The Biscuit doesn’t have a “Man/Woman of the Year” award. But if we did, Ricky Singh would be a top contender.
As one of the founders of the Charlotte Lab School, Singh is no stranger to the creative scene. But, in the wake of a shooting along Beatties Ford Rd. that claimed the lives of four Charlotteans on June 22, he went into overdrive.
With community leaders and artists, Singh started the “Beatties Ford Strong” movement, organizing murals and public art in West Charlotte to give neighbors something positive to rally around.
From there, he hasn’t stopped — working with SHARE Charlotte on #GivingTuesdayCLT, painting a #CountOnMeCLT mural, partnering with the Charlotte Symphony on a video filmed along Beatties Ford Rd. and preparing to open the Lab School’s new campus on South Tryon St.
Looking Backward to Look Forward
Over the months, one project has eluded Singh — a mural on the side of the Queens Mini Mart at 2120 Beatties Ford Rd., the site of the June shooting. Temporary memorials were set up on the sidewalk since the day of the shooting, but Singh wanted to do something more hopeful and permanent. He was patient and worked with Historic West End Partners to contact property owners and get the proper permissions.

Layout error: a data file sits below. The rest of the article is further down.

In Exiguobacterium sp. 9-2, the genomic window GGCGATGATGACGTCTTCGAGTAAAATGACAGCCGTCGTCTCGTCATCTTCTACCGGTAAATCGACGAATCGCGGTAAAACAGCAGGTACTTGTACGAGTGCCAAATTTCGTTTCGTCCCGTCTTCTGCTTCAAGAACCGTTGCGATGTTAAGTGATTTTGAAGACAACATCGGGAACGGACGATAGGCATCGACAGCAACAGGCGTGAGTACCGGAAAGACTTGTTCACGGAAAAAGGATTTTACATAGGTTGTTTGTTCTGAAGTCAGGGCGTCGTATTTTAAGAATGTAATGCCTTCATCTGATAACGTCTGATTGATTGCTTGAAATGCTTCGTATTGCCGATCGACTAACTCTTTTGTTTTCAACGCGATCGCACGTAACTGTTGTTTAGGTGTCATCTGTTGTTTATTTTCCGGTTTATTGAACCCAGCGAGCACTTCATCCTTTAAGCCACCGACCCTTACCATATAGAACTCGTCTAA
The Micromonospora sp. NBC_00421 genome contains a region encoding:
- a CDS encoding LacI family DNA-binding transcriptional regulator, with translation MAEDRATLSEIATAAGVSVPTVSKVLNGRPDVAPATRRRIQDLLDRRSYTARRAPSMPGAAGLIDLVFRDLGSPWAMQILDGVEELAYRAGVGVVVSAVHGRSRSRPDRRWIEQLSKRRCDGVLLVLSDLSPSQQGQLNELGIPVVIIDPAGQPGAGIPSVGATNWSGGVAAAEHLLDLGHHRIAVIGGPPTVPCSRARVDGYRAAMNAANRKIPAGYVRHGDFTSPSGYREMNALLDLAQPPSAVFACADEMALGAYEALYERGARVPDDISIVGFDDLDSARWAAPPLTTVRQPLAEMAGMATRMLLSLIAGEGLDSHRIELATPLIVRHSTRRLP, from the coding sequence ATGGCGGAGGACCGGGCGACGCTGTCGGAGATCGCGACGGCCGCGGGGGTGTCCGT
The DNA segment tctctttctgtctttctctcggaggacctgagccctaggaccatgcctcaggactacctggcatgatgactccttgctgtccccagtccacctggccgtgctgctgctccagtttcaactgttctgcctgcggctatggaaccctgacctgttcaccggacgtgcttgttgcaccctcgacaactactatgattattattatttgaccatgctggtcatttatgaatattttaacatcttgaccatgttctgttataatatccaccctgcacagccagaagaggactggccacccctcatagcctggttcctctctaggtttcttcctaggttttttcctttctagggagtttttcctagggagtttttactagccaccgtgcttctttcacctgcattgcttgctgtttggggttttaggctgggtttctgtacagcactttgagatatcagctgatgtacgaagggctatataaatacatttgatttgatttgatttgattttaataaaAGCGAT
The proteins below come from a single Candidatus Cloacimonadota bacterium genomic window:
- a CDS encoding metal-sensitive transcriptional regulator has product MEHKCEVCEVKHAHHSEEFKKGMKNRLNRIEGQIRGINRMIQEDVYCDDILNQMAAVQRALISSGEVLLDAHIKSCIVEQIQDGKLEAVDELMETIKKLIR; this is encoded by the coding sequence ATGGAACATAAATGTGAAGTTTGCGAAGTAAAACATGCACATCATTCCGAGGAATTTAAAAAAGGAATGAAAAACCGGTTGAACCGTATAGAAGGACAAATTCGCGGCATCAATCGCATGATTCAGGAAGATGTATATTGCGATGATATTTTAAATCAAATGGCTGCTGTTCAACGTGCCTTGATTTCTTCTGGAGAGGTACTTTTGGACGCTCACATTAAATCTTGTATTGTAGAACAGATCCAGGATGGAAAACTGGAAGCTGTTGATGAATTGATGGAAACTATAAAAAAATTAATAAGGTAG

Now, he’s in the process of finishing a mural there with help from Makayla Binter and a grant from the NoDa Neighborhood Association. It’s based on the sankofa, a metaphorical symbol from Ghana. The sankofa depicts a bird whose neck is reaching backward to pluck an egg from its back. It’s a reminder that we must look into the past … however painful it may be … to create a positive future.
Singh says West End neighbors have stopped by to thank him, share stories of friends they’ve lost at that site and, sometimes, cry with him. (We can confirm that. During our eight-minute interview, Singh was stopped five times by residents who wanted to thank him.)
“This is a non-conventional memorial and another measure of ‘putting down the guns’ and moving forward,” said Singh. “To me, this is sacred ground, and people are starting to see it that way, too.”
Watch a WBTV interview with Singh at the site of the mural here.
Photographer Brooke Brown Caught the Creative Process
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